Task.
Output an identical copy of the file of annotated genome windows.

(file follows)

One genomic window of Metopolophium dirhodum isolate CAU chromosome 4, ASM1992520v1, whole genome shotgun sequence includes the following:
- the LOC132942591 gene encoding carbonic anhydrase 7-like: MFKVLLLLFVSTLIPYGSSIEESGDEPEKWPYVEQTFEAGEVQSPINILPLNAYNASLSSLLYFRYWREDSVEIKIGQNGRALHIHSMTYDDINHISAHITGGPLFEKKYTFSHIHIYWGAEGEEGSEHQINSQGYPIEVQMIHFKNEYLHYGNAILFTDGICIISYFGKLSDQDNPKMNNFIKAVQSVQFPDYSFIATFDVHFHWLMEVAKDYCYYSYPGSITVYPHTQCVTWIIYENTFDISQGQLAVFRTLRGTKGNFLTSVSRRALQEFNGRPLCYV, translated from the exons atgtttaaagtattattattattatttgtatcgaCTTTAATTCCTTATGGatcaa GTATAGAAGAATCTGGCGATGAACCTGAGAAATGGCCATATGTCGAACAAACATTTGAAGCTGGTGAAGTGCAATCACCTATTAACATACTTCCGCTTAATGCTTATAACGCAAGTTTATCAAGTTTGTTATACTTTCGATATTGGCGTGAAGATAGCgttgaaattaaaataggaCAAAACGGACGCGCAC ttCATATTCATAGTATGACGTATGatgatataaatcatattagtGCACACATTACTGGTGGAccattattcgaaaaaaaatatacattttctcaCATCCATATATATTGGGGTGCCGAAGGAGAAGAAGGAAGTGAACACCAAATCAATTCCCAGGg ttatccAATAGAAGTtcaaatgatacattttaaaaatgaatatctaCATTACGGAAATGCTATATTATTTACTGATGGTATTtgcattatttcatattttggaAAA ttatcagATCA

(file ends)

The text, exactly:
One genomic window of Metopolophium dirhodum isolate CAU chromosome 4, ASM1992520v1, whole genome shotgun sequence includes the following:
- the LOC132942591 gene encoding carbonic anhydrase 7-like: MFKVLLLLFVSTLIPYGSSIEESGDEPEKWPYVEQTFEAGEVQSPINILPLNAYNASLSSLLYFRYWREDSVEIKIGQNGRALHIHSMTYDDINHISAHITGGPLFEKKYTFSHIHIYWGAEGEEGSEHQINSQGYPIEVQMIHFKNEYLHYGNAILFTDGICIISYFGKLSDQDNPKMNNFIKAVQSVQFPDYSFIATFDVHFHWLMEVAKDYCYYSYPGSITVYPHTQCVTWIIYENTFDISQGQLAVFRTLRGTKGNFLTSVSRRALQEFNGRPLCYV, translated from the exons atgtttaaagtattattattattatttgtatcgaCTTTAATTCCTTATGGatcaa GTATAGAAGAATCTGGCGATGAACCTGAGAAATGGCCATATGTCGAACAAACATTTGAAGCTGGTGAAGTGCAATCACCTATTAACATACTTCCGCTTAATGCTTATAACGCAAGTTTATCAAGTTTGTTATACTTTCGATATTGGCGTGAAGATAGCgttgaaattaaaataggaCAAAACGGACGCGCAC ttCATATTCATAGTATGACGTATGatgatataaatcatattagtGCACACATTACTGGTGGAccattattcgaaaaaaaatatacattttctcaCATCCATATATATTGGGGTGCCGAAGGAGAAGAAGGAAGTGAACACCAAATCAATTCCCAGGg ttatccAATAGAAGTtcaaatgatacattttaaaaatgaatatctaCATTACGGAAATGCTATATTATTTACTGATGGTATTtgcattatttcatattttggaAAA ttatcagATCA